The client “gets it.” He finally understood that graphs don’t tell the whole story, in fact, the graphs lied to him. He now feels like a heel and apologizes to the calibrator. The calibrator gets another tip for his troubles. The client has learned the brutal truth of the TV industry which is that controls on the TVs do not always work right. Just because the controls exist, do not mean in anyway that they work right. More often than naught, the calibrator usually gets the sorry task of figuring this stuff out and then delivering the bad news to the client. Sort of like telling your small child that he/she actually isn’t as special as you led them to believe all their lives.
When it comes to calibration charts, there are actually a lot of calibration elements that never make it onto the graph that enthusiasts love to share with each other. Let’s look at some of these elements.
Brightness … setting this right or wrongly never really shows up in calibration graphs. If the brightness control is set wrong, the graph will still look nice and pretty. The blacks will either be washed out now or shadow detail will be lost. No matter, the graph is pretty.
Contrast … Graphs may not always show that the contrast is set too high thus clipping detail or discoloring the image. They won’t show if the image is fatiguing to look at … or too dim given the effects of the viewing environment.
Sharpness … A wrong setting here doesn’t even show up on the graphs at all. There could be an image that is too soft or one that has all this edge enhancement added to the image resulting in a loss of detail. No matter, the graph is pretty.
Overscan / Digital Keystone … The display could still be reducing detail by 50% and the graphs will never show this one way or another.
BD player … Set up wrong. Internal player controls degrading the image before the TV even receives the signal. Graphs won’t show this at all.
Cable box/satellite box set up wrong … The graph won’t be showing anyone this, but that is okay because the graph looks perfect.
A graph tends to represent the fruits of about 30% of the calibration process. It will not reveal the state of the other 70% of the process and if that is not done right … then the pretty graphs no longer mean a heck of a lot at all.
And if all that wasn’t enough for you, then witness exhibit “B” here.
The true performance of a certain TV is shown first. Then up next is a faked graph for the same TV. Amazing how good this set is. Just look at the graph. The TV can do no wrong.
The programs have the flexibility to allow the end users to fake their reports to show whatever they want to show. On a display with a two point grayscale control, use the dark end control to fix 10% first … take a reading. Now go to 20% and re-balance the RGB controls to make 20% perfect … take a reading. Now do 30% … now 40% … now 50% …
Now take the bright end control and do the same for 60, 70, 80, 90, and 100. Everyone can enjoy the benefits of perfection. We can even share these graphs with others on the net. It’s not like we are hurting anyone.
Yes sir, a $150 probe can routinely outperform a $12000 spectro. The proof is in the graphs … NOT. This behavior is not restricted to only those in the enthusiast world. Some so called professionals also do this and they can get away with it because their clients have no idea what they are or are not doing when it comes to creating that perfect graph.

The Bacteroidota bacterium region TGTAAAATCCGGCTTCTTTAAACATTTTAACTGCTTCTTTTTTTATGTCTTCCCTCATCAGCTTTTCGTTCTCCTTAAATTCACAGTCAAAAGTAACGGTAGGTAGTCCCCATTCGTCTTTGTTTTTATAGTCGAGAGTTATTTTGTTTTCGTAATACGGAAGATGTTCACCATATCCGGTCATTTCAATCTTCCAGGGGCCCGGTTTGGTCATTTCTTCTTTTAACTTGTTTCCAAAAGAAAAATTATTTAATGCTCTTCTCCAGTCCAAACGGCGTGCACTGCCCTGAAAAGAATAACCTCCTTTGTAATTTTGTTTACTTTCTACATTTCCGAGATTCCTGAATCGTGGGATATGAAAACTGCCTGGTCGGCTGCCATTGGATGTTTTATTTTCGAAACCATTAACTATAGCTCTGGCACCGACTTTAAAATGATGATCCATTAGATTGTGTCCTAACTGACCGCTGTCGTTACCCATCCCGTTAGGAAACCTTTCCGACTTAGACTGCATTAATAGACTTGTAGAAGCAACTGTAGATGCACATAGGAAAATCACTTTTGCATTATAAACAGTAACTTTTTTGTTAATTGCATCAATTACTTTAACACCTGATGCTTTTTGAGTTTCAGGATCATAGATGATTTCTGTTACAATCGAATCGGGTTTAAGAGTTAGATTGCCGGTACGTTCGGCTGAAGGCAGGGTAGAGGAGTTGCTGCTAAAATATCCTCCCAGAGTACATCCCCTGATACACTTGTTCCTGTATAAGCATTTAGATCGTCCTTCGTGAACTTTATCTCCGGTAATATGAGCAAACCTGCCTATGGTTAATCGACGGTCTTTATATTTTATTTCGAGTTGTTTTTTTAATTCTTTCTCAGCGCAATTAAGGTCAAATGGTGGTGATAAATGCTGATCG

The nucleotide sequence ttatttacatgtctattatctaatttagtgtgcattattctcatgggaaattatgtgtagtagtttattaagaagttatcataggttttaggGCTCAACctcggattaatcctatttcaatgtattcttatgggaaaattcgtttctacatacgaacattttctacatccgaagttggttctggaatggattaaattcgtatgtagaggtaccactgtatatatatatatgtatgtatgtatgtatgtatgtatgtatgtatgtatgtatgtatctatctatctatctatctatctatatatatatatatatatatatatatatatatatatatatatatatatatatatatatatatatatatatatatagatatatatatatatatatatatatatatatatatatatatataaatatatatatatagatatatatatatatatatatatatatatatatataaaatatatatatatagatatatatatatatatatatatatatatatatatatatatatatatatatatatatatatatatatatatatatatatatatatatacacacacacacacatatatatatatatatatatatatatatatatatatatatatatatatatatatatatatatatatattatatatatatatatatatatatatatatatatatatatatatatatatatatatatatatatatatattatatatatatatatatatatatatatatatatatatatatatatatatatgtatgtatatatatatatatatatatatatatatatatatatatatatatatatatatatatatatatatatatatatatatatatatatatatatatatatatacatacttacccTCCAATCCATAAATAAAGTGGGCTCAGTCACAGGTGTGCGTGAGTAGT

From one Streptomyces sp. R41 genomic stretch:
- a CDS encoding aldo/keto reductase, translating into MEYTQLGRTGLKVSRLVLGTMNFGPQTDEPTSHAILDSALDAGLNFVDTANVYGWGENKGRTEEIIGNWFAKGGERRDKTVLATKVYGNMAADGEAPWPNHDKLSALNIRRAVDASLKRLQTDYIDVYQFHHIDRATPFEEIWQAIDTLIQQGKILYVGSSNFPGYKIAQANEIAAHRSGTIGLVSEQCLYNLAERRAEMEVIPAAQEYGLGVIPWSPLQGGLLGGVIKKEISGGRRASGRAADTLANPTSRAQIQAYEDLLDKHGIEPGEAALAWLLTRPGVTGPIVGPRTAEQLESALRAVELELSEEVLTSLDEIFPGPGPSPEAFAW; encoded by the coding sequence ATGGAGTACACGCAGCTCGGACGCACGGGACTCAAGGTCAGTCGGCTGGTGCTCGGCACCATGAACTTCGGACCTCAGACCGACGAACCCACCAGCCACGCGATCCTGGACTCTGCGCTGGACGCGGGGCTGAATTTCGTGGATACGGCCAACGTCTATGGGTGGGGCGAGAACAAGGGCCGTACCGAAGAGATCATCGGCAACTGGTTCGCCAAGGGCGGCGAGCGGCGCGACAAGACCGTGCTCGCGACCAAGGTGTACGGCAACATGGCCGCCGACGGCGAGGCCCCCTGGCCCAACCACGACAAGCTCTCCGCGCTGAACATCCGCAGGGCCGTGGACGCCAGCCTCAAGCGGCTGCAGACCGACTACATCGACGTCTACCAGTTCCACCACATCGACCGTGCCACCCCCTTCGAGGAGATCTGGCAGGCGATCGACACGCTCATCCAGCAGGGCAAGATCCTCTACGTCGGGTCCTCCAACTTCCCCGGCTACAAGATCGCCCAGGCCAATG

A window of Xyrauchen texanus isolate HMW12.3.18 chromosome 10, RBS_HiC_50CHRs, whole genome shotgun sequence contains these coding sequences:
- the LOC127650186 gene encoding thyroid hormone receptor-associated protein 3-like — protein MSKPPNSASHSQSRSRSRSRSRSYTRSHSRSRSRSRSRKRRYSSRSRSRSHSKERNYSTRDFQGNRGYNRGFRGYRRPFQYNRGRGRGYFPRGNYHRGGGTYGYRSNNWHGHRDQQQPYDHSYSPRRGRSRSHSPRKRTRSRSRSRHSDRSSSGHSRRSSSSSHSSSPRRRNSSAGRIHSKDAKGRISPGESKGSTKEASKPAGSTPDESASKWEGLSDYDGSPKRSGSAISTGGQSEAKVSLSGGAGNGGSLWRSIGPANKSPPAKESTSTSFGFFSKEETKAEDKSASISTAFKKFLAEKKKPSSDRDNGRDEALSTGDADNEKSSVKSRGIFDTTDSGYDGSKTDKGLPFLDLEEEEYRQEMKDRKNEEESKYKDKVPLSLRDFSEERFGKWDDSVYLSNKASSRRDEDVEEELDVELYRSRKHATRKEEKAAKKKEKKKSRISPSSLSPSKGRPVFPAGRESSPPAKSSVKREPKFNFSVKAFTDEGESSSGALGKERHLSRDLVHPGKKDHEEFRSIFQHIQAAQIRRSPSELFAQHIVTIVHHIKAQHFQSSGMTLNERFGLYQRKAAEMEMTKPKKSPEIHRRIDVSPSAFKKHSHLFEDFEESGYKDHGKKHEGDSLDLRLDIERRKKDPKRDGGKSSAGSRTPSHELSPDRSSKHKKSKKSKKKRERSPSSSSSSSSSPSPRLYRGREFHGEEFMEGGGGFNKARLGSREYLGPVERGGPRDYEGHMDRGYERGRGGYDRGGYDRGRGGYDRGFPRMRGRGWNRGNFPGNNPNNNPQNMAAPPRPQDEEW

Suddenly it is not such a great idea to put so much faith into these beautiful calibration reports. And some wonder why I go through such great lengths in my calibration sessions to downplay the significance of that before and after chart. Let’s stay focused on the prize … the pictures actually have to look right to our eyes regardless of what the graphs tell you. We live for pictures, not pretty graphs.
HT_GUY(June 2, 2012 - 11:18 pm)
Does this only occur with CMS calibration? Or can it also come into play when setting grayscale or gamma (assuming the elements described in the article are set properly)?
tlvexp(June 3, 2012 - 12:16 am)
The faking of a graph can of course occur at any time. The gamma stuff may not always look right especially if one is dealing with plasma displays and the size of the window boxes being used at the time. What looks like a low gamma of 2.05 might actually be 2.20 depending on the size of the windows. So people that use big window patterns and try to hit 2.2 are actually hitting something much higher. Not an issue with LED/LCD though.
Grayscale might look okay on a graph in some cases, but actually be messed up, again depending on the display and what people mucked with. The Pioneer Elite plasma sets, for instance, had a broken CMS that actually altered the grayscale. But usually in the order of how people build their charts; doing the CMS one after the grayscale one; a graph for those said Pioneers might actually look nice even though the grayscale is messed up, but the end user is usually oblivious to this when he shares his graphs with others.
Depending on the tv, sometimes a grayscale chart that looks worse is one with a better looking image. This comes from the need to compromise the grayscale because something in the really dark stuff is color shifting massively and the instrument cannot pick up on it, but the human eyes do. So the mid low grayscale area is sacrificed to make the shadow details near black look right.